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King James and Witches
King James' Rise to Power


Young King James I
King James' Rise to Power
Interesting Facts and Tidbits About King James I
The Begginngs of Witches
The Punishment of Witches
Witches in Shakespeare's Macbeth and Their Importance
A Good Witch Or A Bad Witch?
Timeline of King James and Shakespeare's Works
King James' Disgust for Witches

How did King James the IV became King James the I? Why did the ruler of a little known country that was England's pet become monarch of one of the greatest nations on Earth?

King James IV of Scotland went from being a puppet boy monarch to the most powerful seat in the world.  He was specifically selected by Queen Elizabeth I of England to become the monarch of both Scottland and Great Britian.  With the troubles that should have killed any relationship between these two kinsman, James IV becomes James I of England.
Elizabeth had beared no heirs because she was a virgin queen.  At the urgings of the Parliment and at her own wants to keep the power where she chose it to go, Elizabeth began to look for a succesor.  This search lead her to begin sending handwritten letters to James IV in the summer of 1585, whereas most rulers would have ambassadors carry the messages.  At the time, Elizabeth was fifty-one years old and James was nineteen years old.  These correspondence begins as a way for Elizabeth to figure out who James was as a person and eventually leads to James earning the English throne.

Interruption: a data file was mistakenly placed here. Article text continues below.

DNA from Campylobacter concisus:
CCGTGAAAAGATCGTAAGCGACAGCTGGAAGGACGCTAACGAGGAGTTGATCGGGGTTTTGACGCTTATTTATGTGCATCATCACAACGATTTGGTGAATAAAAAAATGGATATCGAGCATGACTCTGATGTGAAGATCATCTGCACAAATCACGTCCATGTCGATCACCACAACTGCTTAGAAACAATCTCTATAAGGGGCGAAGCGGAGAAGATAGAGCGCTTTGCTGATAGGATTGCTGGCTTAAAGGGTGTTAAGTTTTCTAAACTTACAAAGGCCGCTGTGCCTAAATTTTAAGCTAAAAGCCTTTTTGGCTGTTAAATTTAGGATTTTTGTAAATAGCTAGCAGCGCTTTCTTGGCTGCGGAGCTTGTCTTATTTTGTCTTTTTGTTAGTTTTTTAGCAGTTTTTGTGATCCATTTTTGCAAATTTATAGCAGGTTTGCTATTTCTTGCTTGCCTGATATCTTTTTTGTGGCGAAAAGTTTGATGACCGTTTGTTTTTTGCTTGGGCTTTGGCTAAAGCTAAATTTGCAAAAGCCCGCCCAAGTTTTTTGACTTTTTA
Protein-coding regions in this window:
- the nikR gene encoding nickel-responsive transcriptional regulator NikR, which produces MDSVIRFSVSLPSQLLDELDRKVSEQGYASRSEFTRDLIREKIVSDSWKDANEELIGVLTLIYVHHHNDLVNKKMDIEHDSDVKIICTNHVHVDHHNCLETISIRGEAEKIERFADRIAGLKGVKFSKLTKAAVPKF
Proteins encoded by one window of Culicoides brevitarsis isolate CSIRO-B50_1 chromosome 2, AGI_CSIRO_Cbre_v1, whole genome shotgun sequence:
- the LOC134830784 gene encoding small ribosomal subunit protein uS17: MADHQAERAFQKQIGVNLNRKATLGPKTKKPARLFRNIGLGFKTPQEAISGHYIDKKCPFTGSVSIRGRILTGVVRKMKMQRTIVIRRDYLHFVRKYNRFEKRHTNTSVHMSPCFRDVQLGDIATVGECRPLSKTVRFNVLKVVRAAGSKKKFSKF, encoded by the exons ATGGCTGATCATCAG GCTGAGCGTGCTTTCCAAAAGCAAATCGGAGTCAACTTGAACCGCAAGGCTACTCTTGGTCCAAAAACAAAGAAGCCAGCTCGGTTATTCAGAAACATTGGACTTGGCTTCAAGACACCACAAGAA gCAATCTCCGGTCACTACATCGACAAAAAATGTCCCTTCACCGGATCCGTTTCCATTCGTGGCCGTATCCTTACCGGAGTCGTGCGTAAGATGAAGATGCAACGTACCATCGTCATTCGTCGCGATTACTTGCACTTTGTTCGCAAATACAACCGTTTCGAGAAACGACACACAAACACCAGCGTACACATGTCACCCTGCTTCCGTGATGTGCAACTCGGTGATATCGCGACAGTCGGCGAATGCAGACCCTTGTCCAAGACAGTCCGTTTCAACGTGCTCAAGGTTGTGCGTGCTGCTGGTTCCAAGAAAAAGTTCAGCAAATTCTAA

Through these letters James and Elizabeth plegde themselves to each other.  The two monarchs establish that they are equals and are kins.  This type of language especially appears in letters in which one monarch is asking the other for a favor, such as when Elizabeth asks James not to ally Scotland with the French against England.  While for the normal person, the mere fact that someone is a blood relation would stop them from committing harm to another, James asks what he could recieve from an alliance with Elizabeth.  Elizabeth replies that she would give him the throne and supply Scotland with the money it desperately needs.  James does not ally himself with the French.
The most strained part of James and Elizabeth's relationship is when Elizabeth kills James' mother.  When in 1586 a plot on Elizabeth's life is uncovered, some conspirators are arrested.  During the examinations of one of the conspirators, Mary, Queen of the Scotts, is revealed to be also a conspirator.  Within a few days of the conspirators testimony, Mary is arrested and determined to be on trial for treason.  By 1587, James writes to Elizabeth pleading for his mothers life.  James' main theme in this letter is that Elizabeth and him are friends, which is why Elizabeth should break their agreement that traitors should be executed.
Elizabeth eventaually kills Mary.  This drastically reduces the friendship between the two rulers.  In hopes of rebuilding this relationship, Elizabeth sends a letter to James to tell him that she was unaware of Mary's execution and asks for forgiveness, although Elizabeth signed the death warrent and used her seal.  James' feelings at his mother's death is unknown, but he eventually restores his relationship with Elizabeth.  James replies that he should get to be ruler of Scotland and England now and although not in writing, it is generally accepted that at this point James was Elizabeth's succesor.

Elizabeth I of England

King James I